China has become famous for its shanzhai culture of imitation, and now, to a long list of arty knockoffs that includes everything from iconic paintings to pop art, we can add museum tickets. Specifically, tickets to the Louvre.
Belgian customs officials seized a package from China containing some 4,000 counterfeit Louvre tickets last month, the Guardian reports — as if the Louvre isn’t already crowded enough! Also last month, staff at the museum began noticing Chinese tour groups with fake entry tickets of varying quality. Some had serial numbers and were “exact copies of the museum’s entry tickets,” while others were clearly printed on the wrong paper with ink that hadn’t dried correctly. The Paris state prosecutor has launched an investigation.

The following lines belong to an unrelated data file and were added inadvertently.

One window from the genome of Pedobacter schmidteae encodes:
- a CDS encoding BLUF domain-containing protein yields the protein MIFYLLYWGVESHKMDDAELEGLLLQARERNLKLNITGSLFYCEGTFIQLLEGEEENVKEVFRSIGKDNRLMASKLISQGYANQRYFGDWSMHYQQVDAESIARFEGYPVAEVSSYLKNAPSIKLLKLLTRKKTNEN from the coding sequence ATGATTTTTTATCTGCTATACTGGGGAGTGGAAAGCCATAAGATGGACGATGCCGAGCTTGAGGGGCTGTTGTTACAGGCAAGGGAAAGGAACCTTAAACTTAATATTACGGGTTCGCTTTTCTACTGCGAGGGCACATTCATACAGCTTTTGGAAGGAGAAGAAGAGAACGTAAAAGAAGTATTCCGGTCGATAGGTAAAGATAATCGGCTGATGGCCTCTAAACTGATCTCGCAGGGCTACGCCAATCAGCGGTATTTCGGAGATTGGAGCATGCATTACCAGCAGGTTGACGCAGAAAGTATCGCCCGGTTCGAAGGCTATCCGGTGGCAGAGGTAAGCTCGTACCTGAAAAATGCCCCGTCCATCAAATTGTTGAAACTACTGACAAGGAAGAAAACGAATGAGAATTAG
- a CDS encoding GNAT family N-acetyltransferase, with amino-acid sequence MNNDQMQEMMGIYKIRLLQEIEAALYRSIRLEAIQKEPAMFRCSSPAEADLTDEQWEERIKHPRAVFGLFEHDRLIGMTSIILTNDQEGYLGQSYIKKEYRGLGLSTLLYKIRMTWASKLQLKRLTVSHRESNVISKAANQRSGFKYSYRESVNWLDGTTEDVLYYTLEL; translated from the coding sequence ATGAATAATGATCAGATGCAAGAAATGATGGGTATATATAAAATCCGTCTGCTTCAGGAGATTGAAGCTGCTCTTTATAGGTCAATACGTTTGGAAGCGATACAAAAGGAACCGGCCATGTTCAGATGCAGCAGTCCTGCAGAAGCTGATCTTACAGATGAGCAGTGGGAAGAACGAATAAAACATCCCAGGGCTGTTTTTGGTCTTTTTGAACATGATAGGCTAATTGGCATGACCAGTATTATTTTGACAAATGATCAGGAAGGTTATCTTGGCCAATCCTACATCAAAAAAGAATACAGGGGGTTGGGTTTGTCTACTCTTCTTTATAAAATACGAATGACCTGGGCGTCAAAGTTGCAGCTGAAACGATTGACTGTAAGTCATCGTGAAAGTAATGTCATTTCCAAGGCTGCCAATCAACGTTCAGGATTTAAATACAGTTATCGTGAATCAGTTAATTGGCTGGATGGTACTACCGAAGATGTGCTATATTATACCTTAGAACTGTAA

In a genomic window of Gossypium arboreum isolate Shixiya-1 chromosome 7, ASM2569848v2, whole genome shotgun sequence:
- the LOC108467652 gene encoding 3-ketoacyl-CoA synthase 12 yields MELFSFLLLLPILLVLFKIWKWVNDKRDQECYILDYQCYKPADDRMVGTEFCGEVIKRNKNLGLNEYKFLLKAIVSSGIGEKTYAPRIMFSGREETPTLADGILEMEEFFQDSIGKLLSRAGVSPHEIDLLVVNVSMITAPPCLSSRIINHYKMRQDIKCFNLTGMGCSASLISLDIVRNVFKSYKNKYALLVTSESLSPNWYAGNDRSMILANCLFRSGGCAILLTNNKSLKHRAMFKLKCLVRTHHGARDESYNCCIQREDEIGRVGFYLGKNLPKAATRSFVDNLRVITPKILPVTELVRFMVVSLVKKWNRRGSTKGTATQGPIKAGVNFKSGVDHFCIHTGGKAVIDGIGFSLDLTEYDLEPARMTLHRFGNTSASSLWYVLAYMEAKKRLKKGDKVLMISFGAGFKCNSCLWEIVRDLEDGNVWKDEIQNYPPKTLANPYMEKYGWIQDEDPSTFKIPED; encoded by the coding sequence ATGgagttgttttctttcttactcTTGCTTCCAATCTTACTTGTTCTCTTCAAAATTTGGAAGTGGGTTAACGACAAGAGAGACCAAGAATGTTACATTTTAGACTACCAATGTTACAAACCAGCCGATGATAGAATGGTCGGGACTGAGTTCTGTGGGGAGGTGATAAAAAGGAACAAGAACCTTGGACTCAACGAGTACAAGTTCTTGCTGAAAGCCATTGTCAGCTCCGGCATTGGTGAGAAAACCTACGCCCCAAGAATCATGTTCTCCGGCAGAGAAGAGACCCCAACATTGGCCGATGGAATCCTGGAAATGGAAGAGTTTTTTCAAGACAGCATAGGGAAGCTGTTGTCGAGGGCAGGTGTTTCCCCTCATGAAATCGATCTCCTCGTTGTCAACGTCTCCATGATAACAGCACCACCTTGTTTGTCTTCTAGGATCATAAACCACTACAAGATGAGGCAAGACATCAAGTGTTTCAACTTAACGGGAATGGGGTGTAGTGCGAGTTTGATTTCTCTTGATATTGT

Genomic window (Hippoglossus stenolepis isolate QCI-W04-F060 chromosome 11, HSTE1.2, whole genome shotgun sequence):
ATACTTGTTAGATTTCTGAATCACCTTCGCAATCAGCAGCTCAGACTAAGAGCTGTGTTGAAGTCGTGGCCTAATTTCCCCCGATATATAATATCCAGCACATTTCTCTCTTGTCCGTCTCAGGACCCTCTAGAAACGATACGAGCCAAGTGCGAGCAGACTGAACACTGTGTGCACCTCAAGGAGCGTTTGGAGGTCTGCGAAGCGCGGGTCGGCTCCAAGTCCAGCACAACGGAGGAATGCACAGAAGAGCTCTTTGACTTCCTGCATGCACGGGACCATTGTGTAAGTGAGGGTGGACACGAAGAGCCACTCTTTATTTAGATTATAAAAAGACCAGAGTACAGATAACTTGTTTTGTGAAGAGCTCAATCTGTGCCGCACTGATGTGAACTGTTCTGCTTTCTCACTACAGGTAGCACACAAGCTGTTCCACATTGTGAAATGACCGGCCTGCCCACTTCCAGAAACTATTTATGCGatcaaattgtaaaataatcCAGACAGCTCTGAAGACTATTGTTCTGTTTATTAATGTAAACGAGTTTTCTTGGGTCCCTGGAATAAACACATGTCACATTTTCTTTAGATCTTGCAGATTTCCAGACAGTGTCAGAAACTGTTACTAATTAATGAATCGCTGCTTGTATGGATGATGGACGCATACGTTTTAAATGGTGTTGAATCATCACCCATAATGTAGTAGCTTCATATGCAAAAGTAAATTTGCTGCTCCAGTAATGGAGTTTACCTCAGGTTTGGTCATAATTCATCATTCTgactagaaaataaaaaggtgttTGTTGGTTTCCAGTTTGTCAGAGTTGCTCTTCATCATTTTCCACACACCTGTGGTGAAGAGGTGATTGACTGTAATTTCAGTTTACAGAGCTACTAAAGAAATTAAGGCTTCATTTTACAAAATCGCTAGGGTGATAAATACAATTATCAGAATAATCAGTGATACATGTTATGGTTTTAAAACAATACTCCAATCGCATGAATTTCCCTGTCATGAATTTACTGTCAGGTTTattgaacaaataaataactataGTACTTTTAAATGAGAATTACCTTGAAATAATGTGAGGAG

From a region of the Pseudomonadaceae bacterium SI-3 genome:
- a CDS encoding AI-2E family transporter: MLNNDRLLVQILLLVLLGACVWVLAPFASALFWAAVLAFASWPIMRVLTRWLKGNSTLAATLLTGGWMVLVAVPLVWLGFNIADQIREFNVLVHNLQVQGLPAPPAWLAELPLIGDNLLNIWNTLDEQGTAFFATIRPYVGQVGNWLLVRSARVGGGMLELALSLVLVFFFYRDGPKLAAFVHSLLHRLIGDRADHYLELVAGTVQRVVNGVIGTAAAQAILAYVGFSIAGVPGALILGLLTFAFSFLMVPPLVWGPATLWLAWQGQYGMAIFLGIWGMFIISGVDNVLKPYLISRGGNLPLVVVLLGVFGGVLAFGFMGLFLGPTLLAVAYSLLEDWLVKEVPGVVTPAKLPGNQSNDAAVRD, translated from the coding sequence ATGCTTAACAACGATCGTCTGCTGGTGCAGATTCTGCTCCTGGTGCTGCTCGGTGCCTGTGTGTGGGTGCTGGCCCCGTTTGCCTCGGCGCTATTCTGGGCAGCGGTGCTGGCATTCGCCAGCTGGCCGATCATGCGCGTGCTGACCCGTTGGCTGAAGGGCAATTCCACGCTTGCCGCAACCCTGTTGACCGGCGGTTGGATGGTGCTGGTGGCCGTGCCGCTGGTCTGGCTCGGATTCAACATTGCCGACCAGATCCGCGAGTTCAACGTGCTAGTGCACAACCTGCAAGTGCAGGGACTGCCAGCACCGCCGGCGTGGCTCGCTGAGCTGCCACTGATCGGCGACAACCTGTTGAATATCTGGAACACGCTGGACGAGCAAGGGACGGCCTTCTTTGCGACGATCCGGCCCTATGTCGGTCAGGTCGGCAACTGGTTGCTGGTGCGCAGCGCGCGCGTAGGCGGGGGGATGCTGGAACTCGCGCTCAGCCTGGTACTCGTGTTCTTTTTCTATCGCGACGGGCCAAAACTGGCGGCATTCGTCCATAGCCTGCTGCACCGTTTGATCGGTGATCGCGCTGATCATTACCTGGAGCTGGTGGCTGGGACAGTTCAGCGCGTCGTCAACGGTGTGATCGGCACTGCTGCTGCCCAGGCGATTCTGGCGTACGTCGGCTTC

The Guardian points out that the Louvre isn’t the only museum to face a counterfeit ticket scandal in recent months: London’s Victoria and Albert Museum discovered about 50 “good quality” fakes used to gain entry to its recent David Bowie show. They were apparently sold on the internet (where else?).
Counterfeit ticket scandals have been relatively rare in the art world until now; we must just be hitting a sweet spot of increased tourism, museums’ popularity, and easily accessible technology for making fakes. There have, however, been notable issues in the past with museum ticket scalping. In 2011, the de Young Museum’s exhibition of works from the Musée D’Orsay was so popular that people were selling entry tickets, which originally cost $25, for as much as $80 on Craigslist. Later that same year, the National Gallery in London tried to deter scalpers reselling tickets for its Leonardo da Vinci show. Entry cost £16, or about $25 at the time, but bidders drove the price of a single ticket up to $389.01.